Empowering stigmatized infertile women

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Empowering stigmatized infertile women
Empowering stigmatized infertile women

Africa-PressLesotho. The stigma of infertility contributes to people hiding information about their diagnosis from friends, family and delaying or avoiding treatment. This stigma may also strain relationships and take a psychological

toll on individuals. There is a need to empower such women accordingly despite the cause of their infertility. To acquire more on causes of infertility, its stigma as well as ways in which infertile women can be

empowered psychologically, Informative Newspaper had an exclusive interview with a Registered Nurse Midwife: Tšabelo Sefume who indicated that the reality of

infertility is neither the woman nor the mans’ fault. She stated that, in many cases, identifying the cause of a couple’s failure or struggle to have children

is hard and in cases where a root cause can be recognized, it is impossible to know what caused it. She noted that all children are miracles whether their

parents went through rigorous fertility treatments or not. She also added that it is fortunate that in this new era, there are many options with technology

innovated for couples trying to conceive. According to Sefume, it is often women who are mostly stigmatized by their communities; they are shamed and named barren.

In instances where there are public activities hosted by women; it would be said that such a woman does not have a baby yet she has been married for years, it would also be said that she miscarried several times: thereby

relating her failure to conceive to inappropriate behavior of having abortions before she was married. She added that in cases where there are cultural plays

(litolobonya) a woman without a baby is not allowed to participate or even attend. Sefume extended that when

it comes to in laws; they often compare the woman with other women who already have children or with their new daughters in law (Makoti) that had babies

before her. The nurse emphasised that such saying add a lot of pressure and pain on the woman because that means her feelings are neglected. She added that

it is very hard to counsel a woman who cannot have children, as she feels unsupported by those who are supposed to be her number one pillars of strength.

Sefume opined that sometimes husbands or partners end up cheating on their wives with the excuse that they are in search for a baby since the wife cannot give him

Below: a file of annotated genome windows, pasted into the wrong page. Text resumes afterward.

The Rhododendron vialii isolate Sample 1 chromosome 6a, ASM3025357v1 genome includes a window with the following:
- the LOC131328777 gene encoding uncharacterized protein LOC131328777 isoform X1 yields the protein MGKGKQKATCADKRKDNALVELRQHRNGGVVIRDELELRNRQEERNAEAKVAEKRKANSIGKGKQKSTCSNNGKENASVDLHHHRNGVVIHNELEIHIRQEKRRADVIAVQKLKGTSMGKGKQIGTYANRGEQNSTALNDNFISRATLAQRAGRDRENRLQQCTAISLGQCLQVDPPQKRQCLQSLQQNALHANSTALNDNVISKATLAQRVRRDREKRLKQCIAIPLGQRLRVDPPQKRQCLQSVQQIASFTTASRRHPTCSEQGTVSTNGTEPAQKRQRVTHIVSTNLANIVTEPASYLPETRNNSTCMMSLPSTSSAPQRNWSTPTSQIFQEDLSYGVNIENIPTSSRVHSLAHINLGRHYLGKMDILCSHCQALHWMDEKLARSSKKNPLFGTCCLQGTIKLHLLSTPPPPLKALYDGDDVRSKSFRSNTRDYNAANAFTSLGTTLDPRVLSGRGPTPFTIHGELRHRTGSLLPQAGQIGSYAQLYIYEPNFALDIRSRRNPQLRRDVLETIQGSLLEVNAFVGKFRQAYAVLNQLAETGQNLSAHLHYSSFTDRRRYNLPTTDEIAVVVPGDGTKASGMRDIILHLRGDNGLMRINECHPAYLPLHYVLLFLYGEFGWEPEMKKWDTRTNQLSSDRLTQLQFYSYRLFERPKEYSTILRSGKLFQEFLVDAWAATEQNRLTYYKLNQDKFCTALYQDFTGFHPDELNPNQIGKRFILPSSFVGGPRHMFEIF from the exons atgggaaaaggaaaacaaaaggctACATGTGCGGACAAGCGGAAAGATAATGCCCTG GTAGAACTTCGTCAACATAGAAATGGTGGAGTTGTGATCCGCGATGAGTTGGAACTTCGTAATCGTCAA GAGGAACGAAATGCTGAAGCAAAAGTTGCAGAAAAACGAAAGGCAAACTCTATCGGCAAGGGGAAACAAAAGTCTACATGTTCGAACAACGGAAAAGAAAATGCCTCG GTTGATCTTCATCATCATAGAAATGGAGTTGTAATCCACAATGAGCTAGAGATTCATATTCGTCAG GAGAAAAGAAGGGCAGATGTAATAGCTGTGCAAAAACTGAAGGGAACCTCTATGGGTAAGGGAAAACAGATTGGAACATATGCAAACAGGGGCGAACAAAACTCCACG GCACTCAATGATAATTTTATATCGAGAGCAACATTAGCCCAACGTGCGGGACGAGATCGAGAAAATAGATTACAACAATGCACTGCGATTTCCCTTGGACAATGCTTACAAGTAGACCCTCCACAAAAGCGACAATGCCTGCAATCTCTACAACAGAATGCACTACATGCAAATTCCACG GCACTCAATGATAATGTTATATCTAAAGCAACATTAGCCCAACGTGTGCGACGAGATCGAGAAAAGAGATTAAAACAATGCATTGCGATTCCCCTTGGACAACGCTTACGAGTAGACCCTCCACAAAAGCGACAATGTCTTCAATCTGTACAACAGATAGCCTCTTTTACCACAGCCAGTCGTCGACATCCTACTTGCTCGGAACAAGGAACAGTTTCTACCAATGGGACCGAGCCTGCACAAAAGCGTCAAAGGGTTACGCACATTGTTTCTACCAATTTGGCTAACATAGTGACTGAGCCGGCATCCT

one; “this leads to conflicts and no peace in their families”. She stated that such women often feel like they are of no use to the community. Sefume expressed that when

they discover that these women keep failing to conceive, they advise them to go for counseling. “When they come, we help them read their menstrual cycle period

and tell them the right time to practice unprotected sex; this whole process encourages them to keep on trying. We also encourage psychotherapy since the whole thing causes stress; these is

where we let them talk about their feeling-as we know stress can inhibit the menstrual cycle hence inability to conceive when someone is stressed. “In cases where the

problem is an anatomical factor, we influence certain sex positions, when we discover that the problem that does not permit her to conceive, we still do

psychotherapy along this procedure: we speak to the couple, tell them the real thing, let them accept their situation, introduce and guide them if they are

interested in adopting, again, we guide them in accepting the fact that they cannot have a baby. The psychotherapy process makes it a lot better for them as

they feel acknowledged and accepted by us as we feel their pain and walk their journey. We also urge them to be patient while trying for a baby, we prescribe

healthy diet and exercise for both the women and the men and some couples end up conceiving when they adapt to that routine”, Sefume said. She extended that

during therapy, they encourage couples to use a particular sex position, do ultrasounds to check uterus anatomy, do sperm count in men to check if the man

has the required sperms and semen for transporting. Sefume also suggested that a woman may stigmatize herself even if the community or family does not defame

her, therefore they also give such women skills to deal and approach their communities. She articulated that the stigma of being labeled ‘infertile’ is not something

anyone wants. “Sometimes couples will disclose and discuss their difficulties of reproducing with friends and family however, some couples want to avoid the

stigma associated with infertility and will keep their difficulties to themselves. Either way, the only way to reduce the stigma attached to infertility is to encourage the conversation and to educate and empower couples when they are facing difficulties with conceiving,” Sefume advised.

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